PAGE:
Westmere House



Westmere HOUSE by Andrew Meiring Architects

Like a Japanese puzzle box, this house unfolds in a series of twists and turns.

Framed by a tall, iconic cypress tree and nestled next to a converted church, this family home in the inner-city suburb of Westmere is designed as a private oasis for the family who dwells in it. Architect Andrew Meiring used off-shuttered concrete and vertical cedar boards both internally and externally to extend the connections between indoors and out , while screening living areas from view. The result is a spacious, modernist home designed for family living.

“To create an interesting entrance progression whilst providing privacy for the internal courtyard space, the garage and entry is set back behind the front plastered wall element. We also landscaped the street front of the property to reference the open front yards of the other houses in the area,” says Meiring.

Along with the pathway leadin g to the front gate, this also prevents the house from looking imposing from the street.

Once inside, the main passage is wide and opens down one side with double-sized sliding doors onto a courtyard area and garden. The children’s bedrooms open onto the passage opposite the courtyard and have recessed sliding doors, so it is possible to create a large indoor/outdoor play area to go wild in . The snug media room is also off this passageway, as a rainy day option for the younger members of the family. Apivoting door just past the media room then blocks out any noise for the more grown-up living spaces.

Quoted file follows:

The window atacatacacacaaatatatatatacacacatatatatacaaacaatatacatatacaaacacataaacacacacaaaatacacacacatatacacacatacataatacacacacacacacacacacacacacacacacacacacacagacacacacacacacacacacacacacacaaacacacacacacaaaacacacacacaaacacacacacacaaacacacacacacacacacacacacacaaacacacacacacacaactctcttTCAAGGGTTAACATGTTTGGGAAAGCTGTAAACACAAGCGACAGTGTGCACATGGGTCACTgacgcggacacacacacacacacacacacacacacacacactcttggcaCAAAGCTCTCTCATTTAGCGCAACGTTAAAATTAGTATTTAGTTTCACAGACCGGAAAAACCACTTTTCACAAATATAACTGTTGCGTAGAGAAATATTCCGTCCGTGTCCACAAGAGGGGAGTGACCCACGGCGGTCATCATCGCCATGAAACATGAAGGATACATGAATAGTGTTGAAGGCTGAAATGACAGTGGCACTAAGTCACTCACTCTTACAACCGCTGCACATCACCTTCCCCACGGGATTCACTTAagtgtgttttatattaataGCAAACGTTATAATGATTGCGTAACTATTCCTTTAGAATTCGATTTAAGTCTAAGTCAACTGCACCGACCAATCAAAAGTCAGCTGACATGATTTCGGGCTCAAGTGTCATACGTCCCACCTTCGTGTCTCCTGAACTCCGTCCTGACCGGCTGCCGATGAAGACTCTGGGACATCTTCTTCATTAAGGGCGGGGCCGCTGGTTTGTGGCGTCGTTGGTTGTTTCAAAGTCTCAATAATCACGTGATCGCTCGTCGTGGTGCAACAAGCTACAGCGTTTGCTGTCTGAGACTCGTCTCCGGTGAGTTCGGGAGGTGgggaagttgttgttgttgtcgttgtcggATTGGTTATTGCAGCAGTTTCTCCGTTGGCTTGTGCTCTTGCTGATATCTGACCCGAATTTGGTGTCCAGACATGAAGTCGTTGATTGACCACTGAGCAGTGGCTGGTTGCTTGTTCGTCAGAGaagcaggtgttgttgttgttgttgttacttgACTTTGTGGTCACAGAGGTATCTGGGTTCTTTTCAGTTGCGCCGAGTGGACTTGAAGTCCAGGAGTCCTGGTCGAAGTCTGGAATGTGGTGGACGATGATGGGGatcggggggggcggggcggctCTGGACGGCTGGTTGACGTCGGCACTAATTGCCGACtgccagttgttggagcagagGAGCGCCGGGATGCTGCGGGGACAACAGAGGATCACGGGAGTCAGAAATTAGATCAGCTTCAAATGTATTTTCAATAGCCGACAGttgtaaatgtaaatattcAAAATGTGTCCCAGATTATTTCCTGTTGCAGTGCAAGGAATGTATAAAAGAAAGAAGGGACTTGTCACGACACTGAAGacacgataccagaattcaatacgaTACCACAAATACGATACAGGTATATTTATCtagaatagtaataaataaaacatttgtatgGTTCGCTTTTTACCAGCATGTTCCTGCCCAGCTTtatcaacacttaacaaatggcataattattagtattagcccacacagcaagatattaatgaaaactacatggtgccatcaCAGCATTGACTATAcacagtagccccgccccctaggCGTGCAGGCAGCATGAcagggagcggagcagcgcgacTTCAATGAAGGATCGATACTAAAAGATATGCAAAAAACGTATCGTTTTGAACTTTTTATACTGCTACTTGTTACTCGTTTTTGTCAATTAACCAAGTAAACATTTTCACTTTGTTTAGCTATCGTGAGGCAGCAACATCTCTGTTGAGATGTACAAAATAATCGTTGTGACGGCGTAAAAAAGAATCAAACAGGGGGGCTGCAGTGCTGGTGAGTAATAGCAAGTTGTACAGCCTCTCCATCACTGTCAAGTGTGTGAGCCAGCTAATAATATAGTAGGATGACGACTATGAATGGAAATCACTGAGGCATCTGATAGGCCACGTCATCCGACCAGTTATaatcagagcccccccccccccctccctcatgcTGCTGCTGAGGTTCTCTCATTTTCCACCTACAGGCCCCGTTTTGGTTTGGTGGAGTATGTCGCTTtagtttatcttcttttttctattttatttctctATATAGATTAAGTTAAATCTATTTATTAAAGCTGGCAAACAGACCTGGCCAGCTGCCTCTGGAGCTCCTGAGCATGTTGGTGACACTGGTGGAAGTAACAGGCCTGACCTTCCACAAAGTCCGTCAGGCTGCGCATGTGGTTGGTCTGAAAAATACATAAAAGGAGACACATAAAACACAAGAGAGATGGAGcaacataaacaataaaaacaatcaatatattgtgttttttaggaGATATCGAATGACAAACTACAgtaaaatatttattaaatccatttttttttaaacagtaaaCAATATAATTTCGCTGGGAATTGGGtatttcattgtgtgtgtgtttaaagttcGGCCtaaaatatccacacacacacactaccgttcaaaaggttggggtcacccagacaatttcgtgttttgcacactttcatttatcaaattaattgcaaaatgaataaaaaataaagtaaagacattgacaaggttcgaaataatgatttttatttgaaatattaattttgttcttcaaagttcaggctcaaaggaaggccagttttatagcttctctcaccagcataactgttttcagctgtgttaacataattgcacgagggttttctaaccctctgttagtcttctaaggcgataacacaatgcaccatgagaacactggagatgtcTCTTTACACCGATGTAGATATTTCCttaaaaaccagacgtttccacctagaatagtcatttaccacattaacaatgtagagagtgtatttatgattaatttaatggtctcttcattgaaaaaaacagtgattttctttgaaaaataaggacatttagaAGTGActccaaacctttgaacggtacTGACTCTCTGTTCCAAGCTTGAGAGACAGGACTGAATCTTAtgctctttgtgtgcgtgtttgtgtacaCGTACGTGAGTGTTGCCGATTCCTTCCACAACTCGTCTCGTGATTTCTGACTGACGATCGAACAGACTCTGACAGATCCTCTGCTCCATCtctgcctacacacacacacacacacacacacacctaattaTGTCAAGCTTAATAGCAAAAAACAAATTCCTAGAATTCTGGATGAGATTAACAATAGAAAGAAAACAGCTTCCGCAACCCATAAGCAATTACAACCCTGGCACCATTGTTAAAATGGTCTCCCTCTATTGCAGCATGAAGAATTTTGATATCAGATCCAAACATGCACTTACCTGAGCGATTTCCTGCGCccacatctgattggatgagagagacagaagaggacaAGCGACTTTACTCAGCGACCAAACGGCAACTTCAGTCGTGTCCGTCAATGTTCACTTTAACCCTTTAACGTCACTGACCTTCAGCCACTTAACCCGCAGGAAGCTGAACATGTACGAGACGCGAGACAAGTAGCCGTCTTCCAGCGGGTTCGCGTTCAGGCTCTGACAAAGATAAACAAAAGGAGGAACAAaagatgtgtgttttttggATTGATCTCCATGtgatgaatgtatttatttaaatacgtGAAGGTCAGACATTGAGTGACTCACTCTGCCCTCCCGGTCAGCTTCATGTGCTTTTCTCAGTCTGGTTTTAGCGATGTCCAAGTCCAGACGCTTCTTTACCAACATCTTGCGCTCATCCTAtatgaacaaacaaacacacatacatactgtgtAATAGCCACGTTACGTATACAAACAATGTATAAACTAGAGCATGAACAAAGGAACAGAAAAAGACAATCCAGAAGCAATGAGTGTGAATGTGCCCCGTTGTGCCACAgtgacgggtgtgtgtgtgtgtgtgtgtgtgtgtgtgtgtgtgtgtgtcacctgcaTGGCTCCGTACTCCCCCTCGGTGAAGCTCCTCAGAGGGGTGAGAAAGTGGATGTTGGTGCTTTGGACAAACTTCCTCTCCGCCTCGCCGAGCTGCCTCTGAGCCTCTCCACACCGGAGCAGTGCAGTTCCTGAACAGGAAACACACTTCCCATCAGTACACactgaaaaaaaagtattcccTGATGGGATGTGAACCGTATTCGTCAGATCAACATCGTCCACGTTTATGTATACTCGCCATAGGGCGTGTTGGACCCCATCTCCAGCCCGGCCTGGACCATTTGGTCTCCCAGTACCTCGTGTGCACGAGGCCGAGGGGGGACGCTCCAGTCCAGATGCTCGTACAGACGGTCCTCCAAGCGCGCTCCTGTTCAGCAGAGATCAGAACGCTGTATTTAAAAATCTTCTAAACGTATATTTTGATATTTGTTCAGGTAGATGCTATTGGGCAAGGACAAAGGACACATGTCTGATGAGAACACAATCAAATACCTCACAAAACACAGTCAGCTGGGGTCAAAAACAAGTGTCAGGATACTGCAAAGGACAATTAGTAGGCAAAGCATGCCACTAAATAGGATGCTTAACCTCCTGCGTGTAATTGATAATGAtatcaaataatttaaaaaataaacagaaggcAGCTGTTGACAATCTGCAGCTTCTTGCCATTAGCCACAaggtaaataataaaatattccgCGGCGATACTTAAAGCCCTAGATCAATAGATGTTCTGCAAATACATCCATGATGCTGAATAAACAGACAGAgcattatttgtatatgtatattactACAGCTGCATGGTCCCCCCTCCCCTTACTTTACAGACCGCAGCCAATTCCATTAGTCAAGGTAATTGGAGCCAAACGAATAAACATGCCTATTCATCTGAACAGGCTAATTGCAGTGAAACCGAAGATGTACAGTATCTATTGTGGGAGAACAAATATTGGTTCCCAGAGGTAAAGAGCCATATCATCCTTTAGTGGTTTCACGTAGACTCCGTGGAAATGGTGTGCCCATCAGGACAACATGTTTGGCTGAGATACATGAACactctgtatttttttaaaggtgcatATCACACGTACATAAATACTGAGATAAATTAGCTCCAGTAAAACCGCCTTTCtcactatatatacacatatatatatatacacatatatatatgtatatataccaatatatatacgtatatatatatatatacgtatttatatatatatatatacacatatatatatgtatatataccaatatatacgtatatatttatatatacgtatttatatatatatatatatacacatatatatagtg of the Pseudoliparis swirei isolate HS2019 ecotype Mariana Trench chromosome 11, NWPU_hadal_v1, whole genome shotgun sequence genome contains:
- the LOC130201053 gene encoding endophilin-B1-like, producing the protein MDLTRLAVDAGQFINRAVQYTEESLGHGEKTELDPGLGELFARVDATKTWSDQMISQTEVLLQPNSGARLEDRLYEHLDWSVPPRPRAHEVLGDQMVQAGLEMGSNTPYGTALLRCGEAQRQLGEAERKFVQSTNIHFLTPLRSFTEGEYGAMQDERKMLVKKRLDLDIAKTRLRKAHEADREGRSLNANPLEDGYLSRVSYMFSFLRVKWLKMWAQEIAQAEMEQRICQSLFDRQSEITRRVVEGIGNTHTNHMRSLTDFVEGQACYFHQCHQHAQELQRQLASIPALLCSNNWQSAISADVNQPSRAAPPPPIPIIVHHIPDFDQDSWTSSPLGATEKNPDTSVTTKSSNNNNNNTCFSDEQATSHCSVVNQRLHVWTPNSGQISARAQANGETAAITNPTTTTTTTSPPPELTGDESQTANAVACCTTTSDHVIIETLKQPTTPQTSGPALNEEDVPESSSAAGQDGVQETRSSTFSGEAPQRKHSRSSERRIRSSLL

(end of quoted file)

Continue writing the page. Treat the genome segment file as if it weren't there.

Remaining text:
The kitchen and living areas are positioned at the north-facing, rear end of the home and have a sophisticated narrative with a balance of vertical and horizontal lines created by the cedar and off-shuttered concrete.

“Dark timber was part of the client’s brief, but to prevent the home from seeming too dim, we used white walls in the areas that didn’t get as much sun, The concrete also helps to warm the internal spaces,” says Meiring.

The formal living room is screened from the kitchen by a concrete column, which contai ns the fireplace. The floor of this space is formed by a sunken concrete slab, and the built-in tan leather couches sit on the ledge of the slab, creating a cosy nook for conversation. The living room picture window looks down the length of the pool, and also doubles as pool fencing.

“In the evening, this creates a sense of ambience in the living room, especially when the pool light s are on and create patterns against the adjacent concrete wall,” says Meiring.

A key aspect of the design brief was th e private, sheltered outdoor area that connects to th e kitchen at the rear of th e home. The kitchen bench extends to the barbecue outdoors, and this east-facing area is covered on three sides to protect from the elements.

The kitchen and dining spaces can also be screened from the weather by stacking sliding doors. A vertical cedar screen becomes the pool gate, allowing for separation between the pool deck and the dining deck.

Kitchen Manufacturer: Form Design

Words by Camille Khouri
Photography by Jackie Meiring

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